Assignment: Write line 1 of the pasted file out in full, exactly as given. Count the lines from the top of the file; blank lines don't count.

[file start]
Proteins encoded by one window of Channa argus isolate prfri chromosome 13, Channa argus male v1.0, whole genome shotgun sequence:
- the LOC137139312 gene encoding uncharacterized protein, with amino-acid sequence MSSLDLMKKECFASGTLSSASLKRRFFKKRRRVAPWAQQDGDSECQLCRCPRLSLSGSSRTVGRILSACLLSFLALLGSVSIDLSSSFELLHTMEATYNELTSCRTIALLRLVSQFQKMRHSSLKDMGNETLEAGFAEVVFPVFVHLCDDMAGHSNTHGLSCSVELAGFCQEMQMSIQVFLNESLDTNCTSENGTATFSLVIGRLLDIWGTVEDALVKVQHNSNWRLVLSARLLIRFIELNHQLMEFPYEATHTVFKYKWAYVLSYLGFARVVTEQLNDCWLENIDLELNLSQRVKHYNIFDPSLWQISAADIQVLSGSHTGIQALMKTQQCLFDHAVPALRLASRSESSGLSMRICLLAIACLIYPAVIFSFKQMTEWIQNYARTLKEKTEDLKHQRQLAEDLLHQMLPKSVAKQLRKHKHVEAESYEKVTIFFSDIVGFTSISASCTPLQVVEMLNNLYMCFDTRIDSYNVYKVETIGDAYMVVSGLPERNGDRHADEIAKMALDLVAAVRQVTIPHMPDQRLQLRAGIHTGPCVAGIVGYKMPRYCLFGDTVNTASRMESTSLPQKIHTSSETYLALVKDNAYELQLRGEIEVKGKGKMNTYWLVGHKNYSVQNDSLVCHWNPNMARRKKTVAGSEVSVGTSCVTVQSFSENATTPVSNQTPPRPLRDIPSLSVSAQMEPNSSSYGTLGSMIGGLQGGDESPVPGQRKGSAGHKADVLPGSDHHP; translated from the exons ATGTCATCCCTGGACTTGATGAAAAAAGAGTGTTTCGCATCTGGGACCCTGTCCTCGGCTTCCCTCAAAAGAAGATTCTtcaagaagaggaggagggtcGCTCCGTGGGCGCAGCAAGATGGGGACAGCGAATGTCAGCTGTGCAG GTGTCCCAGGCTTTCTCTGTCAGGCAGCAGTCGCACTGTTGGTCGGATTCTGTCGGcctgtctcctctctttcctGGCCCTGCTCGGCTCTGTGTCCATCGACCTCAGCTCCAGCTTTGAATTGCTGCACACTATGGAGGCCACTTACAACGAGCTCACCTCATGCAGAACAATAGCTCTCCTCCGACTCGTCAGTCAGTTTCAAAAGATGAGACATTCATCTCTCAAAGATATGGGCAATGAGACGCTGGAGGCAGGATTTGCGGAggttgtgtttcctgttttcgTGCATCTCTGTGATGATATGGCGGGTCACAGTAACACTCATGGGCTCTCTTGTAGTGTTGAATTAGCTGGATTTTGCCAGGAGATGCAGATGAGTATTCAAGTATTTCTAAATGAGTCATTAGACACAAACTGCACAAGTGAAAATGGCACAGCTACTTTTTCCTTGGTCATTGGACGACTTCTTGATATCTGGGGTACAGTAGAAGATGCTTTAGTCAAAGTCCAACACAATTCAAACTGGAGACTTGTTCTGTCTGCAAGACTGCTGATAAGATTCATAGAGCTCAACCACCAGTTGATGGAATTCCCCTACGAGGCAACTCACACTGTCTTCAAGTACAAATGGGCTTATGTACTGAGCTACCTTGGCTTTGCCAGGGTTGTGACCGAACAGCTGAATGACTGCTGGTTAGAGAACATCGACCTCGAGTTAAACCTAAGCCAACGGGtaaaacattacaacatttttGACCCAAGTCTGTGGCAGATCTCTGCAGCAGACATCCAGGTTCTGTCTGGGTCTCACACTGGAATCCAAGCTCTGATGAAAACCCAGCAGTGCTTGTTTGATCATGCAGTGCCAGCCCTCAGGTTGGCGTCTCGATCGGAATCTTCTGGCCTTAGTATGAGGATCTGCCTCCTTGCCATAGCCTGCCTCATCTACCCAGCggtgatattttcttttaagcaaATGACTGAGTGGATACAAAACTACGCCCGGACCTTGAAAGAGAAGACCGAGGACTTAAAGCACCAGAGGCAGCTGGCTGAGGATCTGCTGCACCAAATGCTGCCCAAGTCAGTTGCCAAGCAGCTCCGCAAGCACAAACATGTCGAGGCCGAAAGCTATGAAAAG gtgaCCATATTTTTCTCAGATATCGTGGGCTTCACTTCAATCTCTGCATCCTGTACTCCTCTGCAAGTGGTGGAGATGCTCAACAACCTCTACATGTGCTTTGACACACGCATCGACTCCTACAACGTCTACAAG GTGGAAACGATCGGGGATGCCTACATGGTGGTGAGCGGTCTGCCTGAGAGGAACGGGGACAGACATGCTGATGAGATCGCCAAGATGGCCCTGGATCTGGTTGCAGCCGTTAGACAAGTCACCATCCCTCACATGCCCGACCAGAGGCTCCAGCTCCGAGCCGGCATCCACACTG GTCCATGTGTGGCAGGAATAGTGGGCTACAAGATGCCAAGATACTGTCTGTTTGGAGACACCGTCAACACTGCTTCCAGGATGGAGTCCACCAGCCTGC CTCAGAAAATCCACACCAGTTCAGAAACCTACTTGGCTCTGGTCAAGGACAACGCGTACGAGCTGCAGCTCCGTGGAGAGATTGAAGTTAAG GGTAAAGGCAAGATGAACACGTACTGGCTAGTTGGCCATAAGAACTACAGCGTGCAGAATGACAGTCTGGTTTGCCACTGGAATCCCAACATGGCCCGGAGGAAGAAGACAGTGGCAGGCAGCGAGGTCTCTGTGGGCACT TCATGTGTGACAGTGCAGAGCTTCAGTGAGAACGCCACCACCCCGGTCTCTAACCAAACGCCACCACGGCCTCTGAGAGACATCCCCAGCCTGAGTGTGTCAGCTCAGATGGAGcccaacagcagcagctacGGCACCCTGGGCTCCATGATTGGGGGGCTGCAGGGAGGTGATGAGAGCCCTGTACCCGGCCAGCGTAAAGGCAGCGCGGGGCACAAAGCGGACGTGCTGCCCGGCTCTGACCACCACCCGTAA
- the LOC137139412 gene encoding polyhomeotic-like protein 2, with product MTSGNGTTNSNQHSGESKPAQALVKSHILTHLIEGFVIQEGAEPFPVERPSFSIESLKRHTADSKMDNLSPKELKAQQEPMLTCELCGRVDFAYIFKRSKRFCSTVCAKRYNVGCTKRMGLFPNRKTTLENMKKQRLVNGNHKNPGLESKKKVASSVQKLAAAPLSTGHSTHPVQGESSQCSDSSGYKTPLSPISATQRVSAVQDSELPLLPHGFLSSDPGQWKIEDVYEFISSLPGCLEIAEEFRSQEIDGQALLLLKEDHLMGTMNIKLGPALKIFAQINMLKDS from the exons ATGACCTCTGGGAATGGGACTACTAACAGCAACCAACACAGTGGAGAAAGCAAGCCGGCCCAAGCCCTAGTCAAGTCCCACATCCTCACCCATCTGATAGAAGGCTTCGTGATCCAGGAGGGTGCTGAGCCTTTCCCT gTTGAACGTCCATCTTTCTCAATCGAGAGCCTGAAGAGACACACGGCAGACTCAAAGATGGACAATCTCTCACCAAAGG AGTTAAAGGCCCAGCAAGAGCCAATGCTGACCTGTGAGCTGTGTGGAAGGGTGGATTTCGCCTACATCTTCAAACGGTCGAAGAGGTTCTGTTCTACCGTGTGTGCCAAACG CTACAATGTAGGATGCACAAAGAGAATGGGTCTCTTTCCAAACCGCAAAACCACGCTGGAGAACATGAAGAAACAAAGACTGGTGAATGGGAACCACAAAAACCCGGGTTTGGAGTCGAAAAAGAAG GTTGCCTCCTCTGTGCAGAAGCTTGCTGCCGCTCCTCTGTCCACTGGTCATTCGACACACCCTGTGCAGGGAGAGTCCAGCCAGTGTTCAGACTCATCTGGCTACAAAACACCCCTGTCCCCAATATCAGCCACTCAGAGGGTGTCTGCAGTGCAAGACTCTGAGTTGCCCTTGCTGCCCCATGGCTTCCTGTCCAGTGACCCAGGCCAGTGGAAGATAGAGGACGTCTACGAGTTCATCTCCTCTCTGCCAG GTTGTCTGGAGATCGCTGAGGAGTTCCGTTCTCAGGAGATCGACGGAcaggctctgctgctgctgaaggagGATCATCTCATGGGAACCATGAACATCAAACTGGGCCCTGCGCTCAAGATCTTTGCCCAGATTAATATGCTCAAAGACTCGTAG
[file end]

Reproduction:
Proteins encoded by one window of Channa argus isolate prfri chromosome 13, Channa argus male v1.0, whole genome shotgun sequence: